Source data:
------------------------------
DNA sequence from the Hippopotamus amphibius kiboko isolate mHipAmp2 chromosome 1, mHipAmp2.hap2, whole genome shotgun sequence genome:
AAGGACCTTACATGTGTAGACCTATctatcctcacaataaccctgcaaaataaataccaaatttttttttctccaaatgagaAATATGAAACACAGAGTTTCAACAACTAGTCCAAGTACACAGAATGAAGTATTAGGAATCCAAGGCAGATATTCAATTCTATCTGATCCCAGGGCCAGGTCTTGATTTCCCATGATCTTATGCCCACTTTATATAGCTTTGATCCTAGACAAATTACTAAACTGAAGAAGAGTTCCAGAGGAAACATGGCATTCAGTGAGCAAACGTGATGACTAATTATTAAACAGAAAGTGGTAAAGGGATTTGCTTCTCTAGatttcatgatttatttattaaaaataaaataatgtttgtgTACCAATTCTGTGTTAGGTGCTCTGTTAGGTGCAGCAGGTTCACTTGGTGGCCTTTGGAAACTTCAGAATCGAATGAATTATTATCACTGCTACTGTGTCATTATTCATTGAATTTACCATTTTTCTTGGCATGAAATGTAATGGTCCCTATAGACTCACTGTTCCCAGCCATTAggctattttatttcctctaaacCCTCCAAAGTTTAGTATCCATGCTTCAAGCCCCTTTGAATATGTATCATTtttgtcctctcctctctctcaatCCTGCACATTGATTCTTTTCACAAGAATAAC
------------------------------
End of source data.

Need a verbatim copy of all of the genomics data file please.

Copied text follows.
DNA sequence from the Hippopotamus amphibius kiboko isolate mHipAmp2 chromosome 1, mHipAmp2.hap2, whole genome shotgun sequence genome:
AAGGACCTTACATGTGTAGACCTATctatcctcacaataaccctgcaaaataaataccaaatttttttttctccaaatgagaAATATGAAACACAGAGTTTCAACAACTAGTCCAAGTACACAGAATGAAGTATTAGGAATCCAAGGCAGATATTCAATTCTATCTGATCCCAGGGCCAGGTCTTGATTTCCCATGATCTTATGCCCACTTTATATAGCTTTGATCCTAGACAAATTACTAAACTGAAGAAGAGTTCCAGAGGAAACATGGCATTCAGTGAGCAAACGTGATGACTAATTATTAAACAGAAAGTGGTAAAGGGATTTGCTTCTCTAGatttcatgatttatttattaaaaataaaataatgtttgtgTACCAATTCTGTGTTAGGTGCTCTGTTAGGTGCAGCAGGTTCACTTGGTGGCCTTTGGAAACTTCAGAATCGAATGAATTATTATCACTGCTACTGTGTCATTATTCATTGAATTTACCATTTTTCTTGGCATGAAATGTAATGGTCCCTATAGACTCACTGTTCCCAGCCATTAggctattttatttcctctaaacCCTCCAAAGTTTAGTATCCATGCTTCAAGCCCCTTTGAATATGTATCATTtttgtcctctcctctctctcaatCCTGCACATTGATTCTTTTCACAAGAATAAC